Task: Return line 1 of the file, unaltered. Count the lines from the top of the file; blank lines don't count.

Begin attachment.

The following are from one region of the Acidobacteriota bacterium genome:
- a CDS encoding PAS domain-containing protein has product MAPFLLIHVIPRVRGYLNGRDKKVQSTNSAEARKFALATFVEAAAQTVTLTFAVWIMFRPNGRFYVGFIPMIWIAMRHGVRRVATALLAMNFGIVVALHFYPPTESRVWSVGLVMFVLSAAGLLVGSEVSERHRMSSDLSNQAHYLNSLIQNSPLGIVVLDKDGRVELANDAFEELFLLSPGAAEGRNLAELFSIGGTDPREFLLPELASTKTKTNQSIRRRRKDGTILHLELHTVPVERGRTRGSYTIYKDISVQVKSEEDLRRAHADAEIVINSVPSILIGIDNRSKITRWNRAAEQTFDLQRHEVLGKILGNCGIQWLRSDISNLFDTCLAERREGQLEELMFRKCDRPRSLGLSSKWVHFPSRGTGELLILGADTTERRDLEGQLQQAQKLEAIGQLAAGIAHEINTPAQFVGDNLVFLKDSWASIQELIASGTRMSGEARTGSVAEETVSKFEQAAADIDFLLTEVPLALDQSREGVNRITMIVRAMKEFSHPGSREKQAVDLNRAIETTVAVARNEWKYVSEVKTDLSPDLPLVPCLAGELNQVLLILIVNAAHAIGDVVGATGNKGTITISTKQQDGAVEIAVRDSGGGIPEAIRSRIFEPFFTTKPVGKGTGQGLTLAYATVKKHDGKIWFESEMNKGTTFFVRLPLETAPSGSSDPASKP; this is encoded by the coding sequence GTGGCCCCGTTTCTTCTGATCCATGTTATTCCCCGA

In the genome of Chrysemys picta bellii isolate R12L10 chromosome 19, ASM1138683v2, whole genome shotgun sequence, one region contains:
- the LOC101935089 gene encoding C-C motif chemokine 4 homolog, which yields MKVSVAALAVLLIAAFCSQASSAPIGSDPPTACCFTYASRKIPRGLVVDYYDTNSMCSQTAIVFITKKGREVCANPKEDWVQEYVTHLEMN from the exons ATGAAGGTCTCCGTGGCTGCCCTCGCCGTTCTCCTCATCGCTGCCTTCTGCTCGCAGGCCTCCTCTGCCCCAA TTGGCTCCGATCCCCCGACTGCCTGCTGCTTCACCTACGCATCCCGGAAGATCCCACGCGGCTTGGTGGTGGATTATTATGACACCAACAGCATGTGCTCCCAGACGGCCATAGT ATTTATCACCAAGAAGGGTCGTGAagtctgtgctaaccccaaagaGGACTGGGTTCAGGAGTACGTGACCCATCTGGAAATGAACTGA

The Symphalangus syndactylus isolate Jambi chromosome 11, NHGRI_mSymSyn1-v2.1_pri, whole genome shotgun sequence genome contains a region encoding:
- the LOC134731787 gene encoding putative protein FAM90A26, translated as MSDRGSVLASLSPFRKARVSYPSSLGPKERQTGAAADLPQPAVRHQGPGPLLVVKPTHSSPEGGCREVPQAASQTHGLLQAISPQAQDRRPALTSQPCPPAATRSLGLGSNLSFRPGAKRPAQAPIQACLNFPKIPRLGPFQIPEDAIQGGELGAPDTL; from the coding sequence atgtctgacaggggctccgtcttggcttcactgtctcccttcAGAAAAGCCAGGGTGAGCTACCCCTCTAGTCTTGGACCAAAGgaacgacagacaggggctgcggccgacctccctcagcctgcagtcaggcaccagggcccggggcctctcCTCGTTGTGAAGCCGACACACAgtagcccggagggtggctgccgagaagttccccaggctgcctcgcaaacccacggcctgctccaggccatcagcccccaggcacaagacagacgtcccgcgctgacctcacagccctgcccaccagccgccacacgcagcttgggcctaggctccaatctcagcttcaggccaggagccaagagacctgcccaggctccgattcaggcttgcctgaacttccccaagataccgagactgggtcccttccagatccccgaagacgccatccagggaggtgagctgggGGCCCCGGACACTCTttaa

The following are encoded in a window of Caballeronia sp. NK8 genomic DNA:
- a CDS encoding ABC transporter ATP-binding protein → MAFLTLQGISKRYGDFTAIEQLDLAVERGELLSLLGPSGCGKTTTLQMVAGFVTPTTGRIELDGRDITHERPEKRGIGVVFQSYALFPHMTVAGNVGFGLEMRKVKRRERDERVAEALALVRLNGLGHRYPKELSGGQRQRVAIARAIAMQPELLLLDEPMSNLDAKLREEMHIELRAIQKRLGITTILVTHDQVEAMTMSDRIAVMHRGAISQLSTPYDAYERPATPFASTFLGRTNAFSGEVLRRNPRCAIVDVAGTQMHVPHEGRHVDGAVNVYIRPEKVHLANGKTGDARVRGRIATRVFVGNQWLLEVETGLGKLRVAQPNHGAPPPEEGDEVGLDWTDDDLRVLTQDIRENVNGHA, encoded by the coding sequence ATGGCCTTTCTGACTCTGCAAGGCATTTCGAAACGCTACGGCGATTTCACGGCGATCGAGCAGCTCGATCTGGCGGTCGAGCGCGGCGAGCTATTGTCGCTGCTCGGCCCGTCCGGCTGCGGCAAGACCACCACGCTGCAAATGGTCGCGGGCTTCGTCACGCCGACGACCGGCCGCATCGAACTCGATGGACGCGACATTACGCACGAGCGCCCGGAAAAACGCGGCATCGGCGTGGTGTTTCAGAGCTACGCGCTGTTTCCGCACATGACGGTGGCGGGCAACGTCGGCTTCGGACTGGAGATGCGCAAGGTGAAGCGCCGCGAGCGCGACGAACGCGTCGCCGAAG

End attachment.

The following are from one region of the Acidobacteriota bacterium genome: